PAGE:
The power delivery was smooth and stopped as soon as you stopped pedaling. The feeling of riding this drive unit was almost identical to what you feel when riding a BBS02 properly programmed with Karl’s Special Sauce. The only difference was that you didn’t have to push really hard to get the bike moving initially, when you press on the pedals, it just goes. This helps you feel more like a superman and that the bike is just an extension of your body rather than an electric motor helping you out. I preferred the ‘feel’ of the Max Ultra to the BBS02 but the unit’s benefits are outweighed by the massive weight of the drive unit. I have been told that the prototype is heavier than the production model is going to be. The unit I tested was programmed for 18 amps, although I have no idea what the production amp limit will be. If you can run a 60v pack on an 18 amp drive unit that levels out to about 1080 Watts so there is a good chance that the production unit will still only run at 18 Amps.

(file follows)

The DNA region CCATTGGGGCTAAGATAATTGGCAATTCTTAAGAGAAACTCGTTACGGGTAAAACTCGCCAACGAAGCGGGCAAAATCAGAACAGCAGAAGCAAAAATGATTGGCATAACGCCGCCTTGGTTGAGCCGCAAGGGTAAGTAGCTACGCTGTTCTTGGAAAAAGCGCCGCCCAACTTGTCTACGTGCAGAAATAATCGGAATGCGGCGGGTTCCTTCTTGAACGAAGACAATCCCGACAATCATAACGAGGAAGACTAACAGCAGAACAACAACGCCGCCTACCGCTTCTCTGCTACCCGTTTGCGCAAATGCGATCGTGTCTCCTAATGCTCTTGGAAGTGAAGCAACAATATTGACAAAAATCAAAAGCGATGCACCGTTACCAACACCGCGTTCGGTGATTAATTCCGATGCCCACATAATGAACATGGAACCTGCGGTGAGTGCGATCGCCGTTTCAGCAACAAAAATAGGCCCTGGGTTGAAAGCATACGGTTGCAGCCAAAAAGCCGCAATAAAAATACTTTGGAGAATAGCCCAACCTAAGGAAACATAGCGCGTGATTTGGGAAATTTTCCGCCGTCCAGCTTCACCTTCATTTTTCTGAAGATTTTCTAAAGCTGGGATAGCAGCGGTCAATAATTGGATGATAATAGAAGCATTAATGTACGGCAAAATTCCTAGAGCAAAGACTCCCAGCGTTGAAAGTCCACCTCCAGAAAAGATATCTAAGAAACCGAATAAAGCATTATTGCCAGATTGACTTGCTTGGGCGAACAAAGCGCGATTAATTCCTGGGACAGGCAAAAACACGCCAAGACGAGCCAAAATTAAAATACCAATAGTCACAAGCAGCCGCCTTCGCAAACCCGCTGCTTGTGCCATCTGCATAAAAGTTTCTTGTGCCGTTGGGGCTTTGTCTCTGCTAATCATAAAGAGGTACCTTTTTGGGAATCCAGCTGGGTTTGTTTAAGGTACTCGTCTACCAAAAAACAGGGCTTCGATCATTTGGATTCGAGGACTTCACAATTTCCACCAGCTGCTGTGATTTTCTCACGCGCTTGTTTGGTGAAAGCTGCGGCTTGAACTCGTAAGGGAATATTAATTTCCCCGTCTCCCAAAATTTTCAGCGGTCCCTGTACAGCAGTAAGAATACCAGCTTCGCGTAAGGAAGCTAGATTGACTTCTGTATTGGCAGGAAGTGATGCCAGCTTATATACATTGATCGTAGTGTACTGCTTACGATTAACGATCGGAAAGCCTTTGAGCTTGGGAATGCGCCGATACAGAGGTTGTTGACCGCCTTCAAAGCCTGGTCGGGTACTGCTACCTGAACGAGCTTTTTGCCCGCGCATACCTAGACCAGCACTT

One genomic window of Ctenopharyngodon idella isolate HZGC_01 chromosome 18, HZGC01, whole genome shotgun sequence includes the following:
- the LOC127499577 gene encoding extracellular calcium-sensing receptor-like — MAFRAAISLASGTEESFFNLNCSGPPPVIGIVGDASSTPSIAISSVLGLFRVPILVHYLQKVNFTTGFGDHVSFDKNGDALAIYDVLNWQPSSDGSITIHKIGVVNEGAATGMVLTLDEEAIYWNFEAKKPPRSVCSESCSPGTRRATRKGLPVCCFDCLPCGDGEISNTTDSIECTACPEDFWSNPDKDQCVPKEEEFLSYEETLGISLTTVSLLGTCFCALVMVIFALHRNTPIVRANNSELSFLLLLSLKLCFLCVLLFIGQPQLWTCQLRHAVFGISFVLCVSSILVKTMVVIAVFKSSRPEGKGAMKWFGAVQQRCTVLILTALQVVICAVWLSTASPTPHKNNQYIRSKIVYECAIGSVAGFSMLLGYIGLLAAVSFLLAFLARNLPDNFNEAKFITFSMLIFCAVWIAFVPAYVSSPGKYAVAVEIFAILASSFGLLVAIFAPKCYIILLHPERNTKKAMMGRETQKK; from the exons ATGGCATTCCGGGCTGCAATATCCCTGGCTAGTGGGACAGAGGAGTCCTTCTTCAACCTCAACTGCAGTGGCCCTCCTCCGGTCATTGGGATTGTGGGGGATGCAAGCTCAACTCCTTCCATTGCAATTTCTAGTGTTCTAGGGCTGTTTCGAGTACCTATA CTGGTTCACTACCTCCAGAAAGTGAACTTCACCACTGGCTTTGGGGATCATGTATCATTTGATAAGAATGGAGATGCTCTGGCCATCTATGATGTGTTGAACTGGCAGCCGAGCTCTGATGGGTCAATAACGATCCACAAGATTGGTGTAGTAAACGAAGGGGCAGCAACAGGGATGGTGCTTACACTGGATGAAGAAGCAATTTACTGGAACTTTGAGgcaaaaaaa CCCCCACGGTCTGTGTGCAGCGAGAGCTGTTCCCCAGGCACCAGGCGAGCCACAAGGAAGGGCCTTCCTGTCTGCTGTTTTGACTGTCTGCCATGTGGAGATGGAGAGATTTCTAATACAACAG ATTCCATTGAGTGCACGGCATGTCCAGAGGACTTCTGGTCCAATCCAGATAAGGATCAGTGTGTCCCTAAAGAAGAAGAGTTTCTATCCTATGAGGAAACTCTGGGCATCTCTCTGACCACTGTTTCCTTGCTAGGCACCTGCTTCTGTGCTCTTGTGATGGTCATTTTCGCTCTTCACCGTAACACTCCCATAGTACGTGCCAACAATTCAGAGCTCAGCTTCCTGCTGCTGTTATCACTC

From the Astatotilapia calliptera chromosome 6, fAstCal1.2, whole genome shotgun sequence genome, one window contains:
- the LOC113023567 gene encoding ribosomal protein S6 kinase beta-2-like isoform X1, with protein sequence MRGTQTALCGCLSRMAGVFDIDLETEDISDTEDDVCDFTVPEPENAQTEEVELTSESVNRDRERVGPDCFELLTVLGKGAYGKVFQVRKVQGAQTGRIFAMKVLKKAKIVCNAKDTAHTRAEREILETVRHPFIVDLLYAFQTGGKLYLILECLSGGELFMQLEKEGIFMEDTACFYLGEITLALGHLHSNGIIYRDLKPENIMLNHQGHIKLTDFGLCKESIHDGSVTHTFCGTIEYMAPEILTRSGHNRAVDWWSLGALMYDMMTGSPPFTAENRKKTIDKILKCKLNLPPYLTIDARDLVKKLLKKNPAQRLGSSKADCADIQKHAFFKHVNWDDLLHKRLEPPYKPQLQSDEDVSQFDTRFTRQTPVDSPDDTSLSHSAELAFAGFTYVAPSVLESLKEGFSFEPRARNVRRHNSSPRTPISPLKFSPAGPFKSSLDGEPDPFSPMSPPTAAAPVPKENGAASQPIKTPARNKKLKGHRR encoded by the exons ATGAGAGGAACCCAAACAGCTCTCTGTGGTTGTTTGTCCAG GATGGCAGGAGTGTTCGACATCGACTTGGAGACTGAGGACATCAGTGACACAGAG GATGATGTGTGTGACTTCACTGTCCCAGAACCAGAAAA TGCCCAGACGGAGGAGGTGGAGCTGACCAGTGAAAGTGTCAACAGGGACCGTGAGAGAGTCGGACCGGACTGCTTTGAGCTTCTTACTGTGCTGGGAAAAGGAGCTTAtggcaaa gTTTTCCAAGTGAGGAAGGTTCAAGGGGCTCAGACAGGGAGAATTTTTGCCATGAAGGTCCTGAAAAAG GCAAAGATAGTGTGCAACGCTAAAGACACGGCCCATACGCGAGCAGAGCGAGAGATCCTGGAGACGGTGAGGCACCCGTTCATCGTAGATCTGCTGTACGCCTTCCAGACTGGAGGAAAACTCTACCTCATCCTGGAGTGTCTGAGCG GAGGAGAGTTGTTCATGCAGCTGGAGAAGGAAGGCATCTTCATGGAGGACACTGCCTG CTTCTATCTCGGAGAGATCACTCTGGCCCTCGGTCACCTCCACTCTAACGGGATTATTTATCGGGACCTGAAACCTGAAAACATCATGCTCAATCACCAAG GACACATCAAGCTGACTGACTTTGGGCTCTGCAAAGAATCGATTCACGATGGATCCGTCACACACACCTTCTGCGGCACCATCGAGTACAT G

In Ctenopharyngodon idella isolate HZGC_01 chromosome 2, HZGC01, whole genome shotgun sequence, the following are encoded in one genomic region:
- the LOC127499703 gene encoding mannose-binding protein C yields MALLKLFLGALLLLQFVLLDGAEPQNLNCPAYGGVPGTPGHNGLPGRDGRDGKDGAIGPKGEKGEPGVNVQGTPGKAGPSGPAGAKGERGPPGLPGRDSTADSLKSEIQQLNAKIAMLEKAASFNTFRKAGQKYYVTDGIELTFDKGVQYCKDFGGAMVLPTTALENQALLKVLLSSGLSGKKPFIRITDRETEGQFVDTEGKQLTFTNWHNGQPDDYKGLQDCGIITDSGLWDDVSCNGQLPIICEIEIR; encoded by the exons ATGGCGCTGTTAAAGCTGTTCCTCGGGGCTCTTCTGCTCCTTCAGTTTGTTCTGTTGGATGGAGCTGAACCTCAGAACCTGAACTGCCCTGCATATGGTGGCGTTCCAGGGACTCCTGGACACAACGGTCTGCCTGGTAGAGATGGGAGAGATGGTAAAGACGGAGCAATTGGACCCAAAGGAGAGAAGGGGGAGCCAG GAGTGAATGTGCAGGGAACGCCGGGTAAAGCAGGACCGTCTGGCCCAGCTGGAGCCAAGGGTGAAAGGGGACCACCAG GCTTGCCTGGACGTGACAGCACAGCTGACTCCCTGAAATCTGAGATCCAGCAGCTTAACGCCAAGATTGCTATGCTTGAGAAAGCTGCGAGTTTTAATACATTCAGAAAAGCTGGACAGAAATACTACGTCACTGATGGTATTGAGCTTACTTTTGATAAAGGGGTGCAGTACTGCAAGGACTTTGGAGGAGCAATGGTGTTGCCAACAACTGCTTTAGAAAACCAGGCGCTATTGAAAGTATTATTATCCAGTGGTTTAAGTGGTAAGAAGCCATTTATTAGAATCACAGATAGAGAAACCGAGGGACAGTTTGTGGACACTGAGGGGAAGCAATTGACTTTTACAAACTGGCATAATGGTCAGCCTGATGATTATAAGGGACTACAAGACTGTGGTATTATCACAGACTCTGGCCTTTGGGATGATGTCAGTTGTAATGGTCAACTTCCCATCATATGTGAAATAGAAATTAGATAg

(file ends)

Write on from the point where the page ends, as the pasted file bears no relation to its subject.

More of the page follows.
The chainring was narrow wide but I felt like it was mounted a little too far away from the bike

All the connectors for the Ultra Max seem to be compatible with the BBSxx series so you can swap around displays, throttles, and ebike cutoffs as much as you want. The thumb throttle is a nice addition that is missing from a lot of low power mid drives like the Bosch. I appreciated having the throttle although I have to admit I never used it. The Max Ultra prototype had a DPC-10 display with 5 power levels which is my least favorite of the BBSxx displays. I hope that you will be able to get the Max Ultra with the DPC-14 color display when it comes out.

The drive unit is not much more ‘stealth’ than a BBSxx, a little mud camouflage will help keep it hidden